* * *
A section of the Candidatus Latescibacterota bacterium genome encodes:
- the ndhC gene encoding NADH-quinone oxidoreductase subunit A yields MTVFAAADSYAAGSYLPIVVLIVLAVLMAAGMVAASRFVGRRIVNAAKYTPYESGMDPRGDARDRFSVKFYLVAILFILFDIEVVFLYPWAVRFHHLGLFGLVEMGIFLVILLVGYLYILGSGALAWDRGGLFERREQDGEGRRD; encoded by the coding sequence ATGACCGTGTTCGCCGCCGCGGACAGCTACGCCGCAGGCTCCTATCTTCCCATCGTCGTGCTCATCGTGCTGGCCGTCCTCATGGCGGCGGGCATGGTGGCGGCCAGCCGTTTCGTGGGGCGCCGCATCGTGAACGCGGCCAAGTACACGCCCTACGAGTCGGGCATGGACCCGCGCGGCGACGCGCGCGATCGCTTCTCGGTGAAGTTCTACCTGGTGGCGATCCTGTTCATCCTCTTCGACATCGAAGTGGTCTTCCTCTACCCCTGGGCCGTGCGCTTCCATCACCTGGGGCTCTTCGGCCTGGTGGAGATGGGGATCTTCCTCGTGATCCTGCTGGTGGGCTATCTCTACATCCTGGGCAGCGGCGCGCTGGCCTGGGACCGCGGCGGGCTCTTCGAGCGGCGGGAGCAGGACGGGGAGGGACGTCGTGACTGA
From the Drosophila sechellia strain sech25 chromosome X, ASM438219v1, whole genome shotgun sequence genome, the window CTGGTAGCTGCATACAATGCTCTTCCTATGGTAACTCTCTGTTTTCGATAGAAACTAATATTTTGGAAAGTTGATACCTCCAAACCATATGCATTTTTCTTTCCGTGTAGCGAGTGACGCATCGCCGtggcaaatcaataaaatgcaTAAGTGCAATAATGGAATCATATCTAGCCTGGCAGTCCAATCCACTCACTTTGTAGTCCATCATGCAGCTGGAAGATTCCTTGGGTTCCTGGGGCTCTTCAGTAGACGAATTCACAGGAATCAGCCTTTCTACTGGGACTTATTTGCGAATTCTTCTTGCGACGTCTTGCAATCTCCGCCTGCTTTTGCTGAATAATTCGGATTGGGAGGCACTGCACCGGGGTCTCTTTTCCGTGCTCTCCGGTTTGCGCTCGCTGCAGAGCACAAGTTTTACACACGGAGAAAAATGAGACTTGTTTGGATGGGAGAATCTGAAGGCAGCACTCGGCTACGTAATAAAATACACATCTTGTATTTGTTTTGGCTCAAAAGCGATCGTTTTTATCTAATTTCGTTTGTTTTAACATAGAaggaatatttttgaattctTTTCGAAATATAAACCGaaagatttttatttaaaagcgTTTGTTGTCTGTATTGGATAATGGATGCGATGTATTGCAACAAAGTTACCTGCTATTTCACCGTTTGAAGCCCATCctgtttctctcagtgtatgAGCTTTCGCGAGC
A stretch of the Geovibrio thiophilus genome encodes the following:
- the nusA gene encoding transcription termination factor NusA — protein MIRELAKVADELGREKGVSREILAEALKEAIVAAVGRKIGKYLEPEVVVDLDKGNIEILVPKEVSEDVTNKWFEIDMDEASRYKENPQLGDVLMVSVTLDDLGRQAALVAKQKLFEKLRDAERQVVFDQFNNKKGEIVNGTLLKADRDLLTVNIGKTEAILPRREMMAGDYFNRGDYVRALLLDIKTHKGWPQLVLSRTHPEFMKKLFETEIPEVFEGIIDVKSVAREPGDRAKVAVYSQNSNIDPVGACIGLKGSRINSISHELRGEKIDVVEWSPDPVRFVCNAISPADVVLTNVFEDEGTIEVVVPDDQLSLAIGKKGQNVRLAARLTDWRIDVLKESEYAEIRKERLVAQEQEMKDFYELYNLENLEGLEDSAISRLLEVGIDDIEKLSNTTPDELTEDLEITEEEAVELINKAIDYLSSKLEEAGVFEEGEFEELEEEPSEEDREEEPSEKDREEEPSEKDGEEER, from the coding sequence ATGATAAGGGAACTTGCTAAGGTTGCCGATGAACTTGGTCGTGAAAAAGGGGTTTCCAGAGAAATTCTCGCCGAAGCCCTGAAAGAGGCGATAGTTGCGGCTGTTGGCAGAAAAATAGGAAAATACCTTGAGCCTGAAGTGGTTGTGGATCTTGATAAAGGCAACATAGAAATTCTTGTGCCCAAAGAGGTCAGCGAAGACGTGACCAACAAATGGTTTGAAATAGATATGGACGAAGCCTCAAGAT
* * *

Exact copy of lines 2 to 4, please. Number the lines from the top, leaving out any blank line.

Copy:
- the ndhC gene encoding NADH-quinone oxidoreductase subunit A yields MTVFAAADSYAAGSYLPIVVLIVLAVLMAAGMVAASRFVGRRIVNAAKYTPYESGMDPRGDARDRFSVKFYLVAILFILFDIEVVFLYPWAVRFHHLGLFGLVEMGIFLVILLVGYLYILGSGALAWDRGGLFERREQDGEGRRD; encoded by the coding sequence ATGACCGTGTTCGCCGCCGCGGACAGCTACGCCGCAGGCTCCTATCTTCCCATCGTCGTGCTCATCGTGCTGGCCGTCCTCATGGCGGCGGGCATGGTGGCGGCCAGCCGTTTCGTGGGGCGCCGCATCGTGAACGCGGCCAAGTACACGCCCTACGAGTCGGGCATGGACCCGCGCGGCGACGCGCGCGATCGCTTCTCGGTGAAGTTCTACCTGGTGGCGATCCTGTTCATCCTCTTCGACATCGAAGTGGTCTTCCTCTACCCCTGGGCCGTGCGCTTCCATCACCTGGGGCTCTTCGGCCTGGTGGAGATGGGGATCTTCCTCGTGATCCTGCTGGTGGGCTATCTCTACATCCTGGGCAGCGGCGCGCTGGCCTGGGACCGCGGCGGGCTCTTCGAGCGGCGGGAGCAGGACGGGGAGGGACGTCGTGACTGA
From the Drosophila sechellia strain sech25 chromosome X, ASM438219v1, whole genome shotgun sequence genome, the window CTGGTAGCTGCATACAATGCTCTTCCTATGGTAACTCTCTGTTTTCGATAGAAACTAATATTTTGGAAAGTTGATACCTCCAAACCATATGCATTTTTCTTTCCGTGTAGCGAGTGACGCATCGCCGtggcaaatcaataaaatgcaTAAGTGCAATAATGGAATCATATCTAGCCTGGCAGTCCAATCCACTCACTTTGTAGTCCATCATGCAGCTGGAAGATTCCTTGGGTTCCTGGGGCTCTTCAGTAGACGAATTCACAGGAATCAGCCTTTCTACTGGGACTTATTTGCGAATTCTTCTTGCGACGTCTTGCAATCTCCGCCTGCTTTTGCTGAATAATTCGGATTGGGAGGCACTGCACCGGGGTCTCTTTTCCGTGCTCTCCGGTTTGCGCTCGCTGCAGAGCACAAGTTTTACACACGGAGAAAAATGAGACTTGTTTGGATGGGAGAATCTGAAGGCAGCACTCGGCTACGTAATAAAATACACATCTTGTATTTGTTTTGGCTCAAAAGCGATCGTTTTTATCTAATTTCGTTTGTTTTAACATAGAaggaatatttttgaattctTTTCGAAATATAAACCGaaagatttttatttaaaagcgTTTGTTGTCTGTATTGGATAATGGATGCGATGTATTGCAACAAAGTTACCTGCTATTTCACCGTTTGAAGCCCATCctgtttctctcagtgtatgAGCTTTCGCGAGC
A stretch of the Geovibrio thiophilus genome encodes the following: